HECTOR Bizerk are notorious for pushing the boundaries for what is creatively possible within their music so it is no wonder that after two studio albums the duo have garnered so much attention. One of the foremost experimental hip-hop groups plying their trade within the UK, they excel in eloquently describing the everyday struggles of citizens not only from their native ouieand, but of the world as a whole. Following the release of both The Fish That Never Swam and The Bird That Never Flew; two releases that demonstrated the lyrical prowess of MC Louie as well as their cohesiveness as a band as a whole, they’ve turned their hand to the kind of project that most musicians would steer clear of due to the magnitude of the task.
Their latest output The Waltz Of Modern Psychiatry was written as a musical accompaniment to the forthcoming Nicola McCartney play ‘Crazy Jane’ and sees the group take on the narrative of an mentally-ill can-can dancer residing in 19th Century Paris. The show, in correspondance with director Garry Robson and choreographer Janice Parker, isn’t your run of the mill play as it pits the sights and wonders of Moulin Rouge era Paris against the gritty and candid back streets of Glasgow to both comical and astounding effect.
The rapping and musicianships are a concoction of history and modernity that add coherence to the play as the production’s stars prepare to take to the road for their tour after a short run at Glasgow’s Tron Theatre. Whils the brazen nature of the band for undertaking such a task must be respected in itself, what they’ve produced is worth even nothing short of adoration. The play’s central narrative allows frontman Louie, drummer Audrey Tait, Fraser Sneddon on percussion and David Calder on synth to delve into the world of the ingrained stigma and lack of comprehension towardsmental health issues that was present the past and makes a stark comparison between those issues and the ones that arise in modern day Britain.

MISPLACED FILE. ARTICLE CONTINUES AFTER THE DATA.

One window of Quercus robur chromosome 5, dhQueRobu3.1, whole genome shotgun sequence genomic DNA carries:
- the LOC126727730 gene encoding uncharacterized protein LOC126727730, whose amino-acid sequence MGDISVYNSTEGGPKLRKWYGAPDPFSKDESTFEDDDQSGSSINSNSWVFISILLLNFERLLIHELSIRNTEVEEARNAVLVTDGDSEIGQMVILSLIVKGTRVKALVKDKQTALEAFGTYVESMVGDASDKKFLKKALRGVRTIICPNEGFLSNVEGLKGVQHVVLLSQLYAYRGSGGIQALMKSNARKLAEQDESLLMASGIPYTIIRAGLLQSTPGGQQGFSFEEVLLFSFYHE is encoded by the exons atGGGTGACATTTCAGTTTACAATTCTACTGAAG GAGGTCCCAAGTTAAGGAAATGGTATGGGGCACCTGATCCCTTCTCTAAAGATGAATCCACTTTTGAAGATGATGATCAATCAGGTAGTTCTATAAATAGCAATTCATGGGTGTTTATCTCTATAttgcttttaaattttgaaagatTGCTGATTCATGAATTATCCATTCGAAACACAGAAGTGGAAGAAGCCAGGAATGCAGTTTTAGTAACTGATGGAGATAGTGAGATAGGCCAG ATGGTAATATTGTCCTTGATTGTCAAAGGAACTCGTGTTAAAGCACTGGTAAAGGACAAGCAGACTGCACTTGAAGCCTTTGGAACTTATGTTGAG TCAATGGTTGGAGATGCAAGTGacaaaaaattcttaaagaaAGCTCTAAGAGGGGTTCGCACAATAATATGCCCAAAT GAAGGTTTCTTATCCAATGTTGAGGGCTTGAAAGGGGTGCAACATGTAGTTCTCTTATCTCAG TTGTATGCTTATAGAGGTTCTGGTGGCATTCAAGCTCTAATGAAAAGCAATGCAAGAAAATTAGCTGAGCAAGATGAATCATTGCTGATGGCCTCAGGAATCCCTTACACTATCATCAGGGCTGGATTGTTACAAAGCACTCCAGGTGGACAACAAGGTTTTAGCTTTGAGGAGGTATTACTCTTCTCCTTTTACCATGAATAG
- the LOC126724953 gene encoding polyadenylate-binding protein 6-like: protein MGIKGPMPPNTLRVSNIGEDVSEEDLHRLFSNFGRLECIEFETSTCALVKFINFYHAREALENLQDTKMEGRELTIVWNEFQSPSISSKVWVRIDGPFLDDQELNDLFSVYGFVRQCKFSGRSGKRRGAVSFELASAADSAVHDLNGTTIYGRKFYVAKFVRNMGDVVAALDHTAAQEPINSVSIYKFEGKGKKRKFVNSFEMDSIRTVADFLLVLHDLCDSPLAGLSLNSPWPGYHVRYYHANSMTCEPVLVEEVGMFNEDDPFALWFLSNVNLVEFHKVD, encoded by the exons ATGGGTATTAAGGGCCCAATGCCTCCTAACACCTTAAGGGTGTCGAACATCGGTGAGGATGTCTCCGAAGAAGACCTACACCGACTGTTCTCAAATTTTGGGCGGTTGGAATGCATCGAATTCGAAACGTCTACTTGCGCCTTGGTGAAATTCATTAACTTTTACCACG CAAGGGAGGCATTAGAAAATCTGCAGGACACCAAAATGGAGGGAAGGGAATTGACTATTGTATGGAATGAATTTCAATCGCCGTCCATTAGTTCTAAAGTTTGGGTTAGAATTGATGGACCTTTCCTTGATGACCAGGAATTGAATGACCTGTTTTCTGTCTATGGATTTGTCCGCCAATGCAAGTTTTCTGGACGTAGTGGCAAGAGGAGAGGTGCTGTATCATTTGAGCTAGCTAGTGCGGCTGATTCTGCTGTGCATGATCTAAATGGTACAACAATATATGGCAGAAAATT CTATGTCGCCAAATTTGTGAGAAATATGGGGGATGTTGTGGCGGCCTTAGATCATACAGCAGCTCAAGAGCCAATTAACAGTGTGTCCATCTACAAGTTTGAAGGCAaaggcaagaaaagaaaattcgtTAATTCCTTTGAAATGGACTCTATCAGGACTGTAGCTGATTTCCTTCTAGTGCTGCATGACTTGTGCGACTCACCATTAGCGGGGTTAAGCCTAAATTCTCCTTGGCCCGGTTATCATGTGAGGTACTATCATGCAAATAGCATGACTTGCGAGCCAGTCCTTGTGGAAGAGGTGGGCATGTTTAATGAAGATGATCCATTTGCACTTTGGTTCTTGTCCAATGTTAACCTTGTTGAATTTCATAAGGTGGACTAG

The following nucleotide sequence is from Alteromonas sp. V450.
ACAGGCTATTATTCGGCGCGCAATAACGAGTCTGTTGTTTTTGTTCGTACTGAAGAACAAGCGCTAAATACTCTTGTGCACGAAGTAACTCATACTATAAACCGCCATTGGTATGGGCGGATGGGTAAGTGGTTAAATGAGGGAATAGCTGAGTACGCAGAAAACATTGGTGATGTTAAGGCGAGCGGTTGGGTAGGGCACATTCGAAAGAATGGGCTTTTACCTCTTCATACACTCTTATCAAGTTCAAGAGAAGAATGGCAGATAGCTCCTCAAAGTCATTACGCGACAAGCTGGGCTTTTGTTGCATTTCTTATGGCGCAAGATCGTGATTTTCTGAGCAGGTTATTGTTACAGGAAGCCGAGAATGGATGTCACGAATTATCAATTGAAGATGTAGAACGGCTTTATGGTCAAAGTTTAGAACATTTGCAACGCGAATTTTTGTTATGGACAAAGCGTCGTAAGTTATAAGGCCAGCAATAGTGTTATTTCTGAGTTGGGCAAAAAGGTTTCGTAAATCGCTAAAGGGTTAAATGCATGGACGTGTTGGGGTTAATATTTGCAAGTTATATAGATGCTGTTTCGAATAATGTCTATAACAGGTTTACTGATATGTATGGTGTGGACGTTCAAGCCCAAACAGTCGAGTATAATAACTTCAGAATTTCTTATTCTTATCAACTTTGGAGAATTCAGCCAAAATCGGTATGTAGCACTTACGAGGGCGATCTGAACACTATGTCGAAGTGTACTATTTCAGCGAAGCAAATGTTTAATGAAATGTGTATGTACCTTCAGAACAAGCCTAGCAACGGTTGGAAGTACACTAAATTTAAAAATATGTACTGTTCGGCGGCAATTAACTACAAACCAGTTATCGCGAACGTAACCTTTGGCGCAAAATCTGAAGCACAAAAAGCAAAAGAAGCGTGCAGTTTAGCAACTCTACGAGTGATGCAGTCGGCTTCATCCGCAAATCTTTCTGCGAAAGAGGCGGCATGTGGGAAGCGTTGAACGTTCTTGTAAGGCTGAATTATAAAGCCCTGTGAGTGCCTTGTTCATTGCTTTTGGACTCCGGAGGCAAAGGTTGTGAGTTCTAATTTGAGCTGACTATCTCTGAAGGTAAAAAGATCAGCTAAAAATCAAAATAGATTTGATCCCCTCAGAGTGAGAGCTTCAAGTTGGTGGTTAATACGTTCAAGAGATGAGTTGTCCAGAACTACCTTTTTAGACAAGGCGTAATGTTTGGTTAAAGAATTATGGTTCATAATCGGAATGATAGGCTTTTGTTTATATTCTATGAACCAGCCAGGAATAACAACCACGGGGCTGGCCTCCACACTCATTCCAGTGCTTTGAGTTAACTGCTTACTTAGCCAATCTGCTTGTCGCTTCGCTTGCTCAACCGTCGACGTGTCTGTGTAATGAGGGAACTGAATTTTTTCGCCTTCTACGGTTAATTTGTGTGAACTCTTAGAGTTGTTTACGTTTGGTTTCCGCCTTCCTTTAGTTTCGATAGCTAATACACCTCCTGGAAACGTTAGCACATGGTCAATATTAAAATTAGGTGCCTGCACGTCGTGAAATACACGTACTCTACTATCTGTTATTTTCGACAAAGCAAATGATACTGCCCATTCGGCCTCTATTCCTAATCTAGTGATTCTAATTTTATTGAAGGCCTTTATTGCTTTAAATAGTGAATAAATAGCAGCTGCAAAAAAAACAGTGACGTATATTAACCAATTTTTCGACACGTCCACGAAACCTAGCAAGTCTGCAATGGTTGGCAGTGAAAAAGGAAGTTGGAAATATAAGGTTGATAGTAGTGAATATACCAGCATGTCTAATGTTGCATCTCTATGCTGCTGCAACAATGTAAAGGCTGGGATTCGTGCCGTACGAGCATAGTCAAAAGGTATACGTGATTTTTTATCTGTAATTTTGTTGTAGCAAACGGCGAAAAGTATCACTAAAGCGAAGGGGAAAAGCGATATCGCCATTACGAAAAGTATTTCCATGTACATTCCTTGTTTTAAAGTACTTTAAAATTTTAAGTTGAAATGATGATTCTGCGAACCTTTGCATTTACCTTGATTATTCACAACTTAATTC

The album kicks off with ‘Overture for Jane’, an instrumental, and strictly Parisian sounding waltz, but it makes for a beautiful piece of music that sets the tone for the rest of the album effectively. ‘The Waltz of Modern Psychiatry’ continues in a similar fashion, a beautiful melody is constructed with spanish footwork and the directness of Louie’s vocals offer a stark juxtaposition to the instrumentation which balances fragility with agressiveness, linking in with the idea of mental health as he preaches: “Stay motionless/ Take the leap of faith and go for it/ Keep it together when you’re expected to fall apart.” All of these aspects act to introduce a female vocal that channels Portishead at their most effective. In ‘Children on Fire’, Louie’s wub backed vocals beg an eeire comparison to those of fellow Scot Nightmare Boy, this is further supported by a western style chord scheme that strides into a rap that displays Louie’s distinctive thick Scottish flow that has transformed him into Scotland’s most successful MC.
The album takes advantage of Louie’s gift for storytelling to build an incaptulating experience and to get across the moral lessons that the group seek to address. ‘En Pointe’ speaks of the “freakshow” and “hiding lacerations” whilst ‘Welcome to the Nuthouse’ combines tormenting stories about the intense abuse inside an insane asylum with light-hearted theme park style music. Including a narrative of a tour guide which portrays the image that the mentally-ill were treated like animals in a zoo back in the day, the narrative also touches on modern societies attitudes to mental illness and the issue of dismissive attitudes towards sufferers: “That concludes today’s entertainment/ I trust you have enjoyed yourself.” This track functions brilliantly as a song aswell as a story as the impressive flow of Louie glides in and out of Audrey Tait’s relentless drum beat and empowered bassline before taking on a expertly put together samba style drum concession from Tait.
The Waltz of Modern Psychiatry is a masterclass in storytelling and leftfield musical intricacy. Audrey Tait’s production and musicianship is without a doubt the absolute cornerstone of the album. At first glance, you could easily think this record shouldn’t work but it does, and brilliantly too. Effortlessly mixing Scottish flow with foreign backdrops; be that Spanish guitar or Samba style drums, the album also highlights important issues and might just be Hector Bizerk’s best work to date.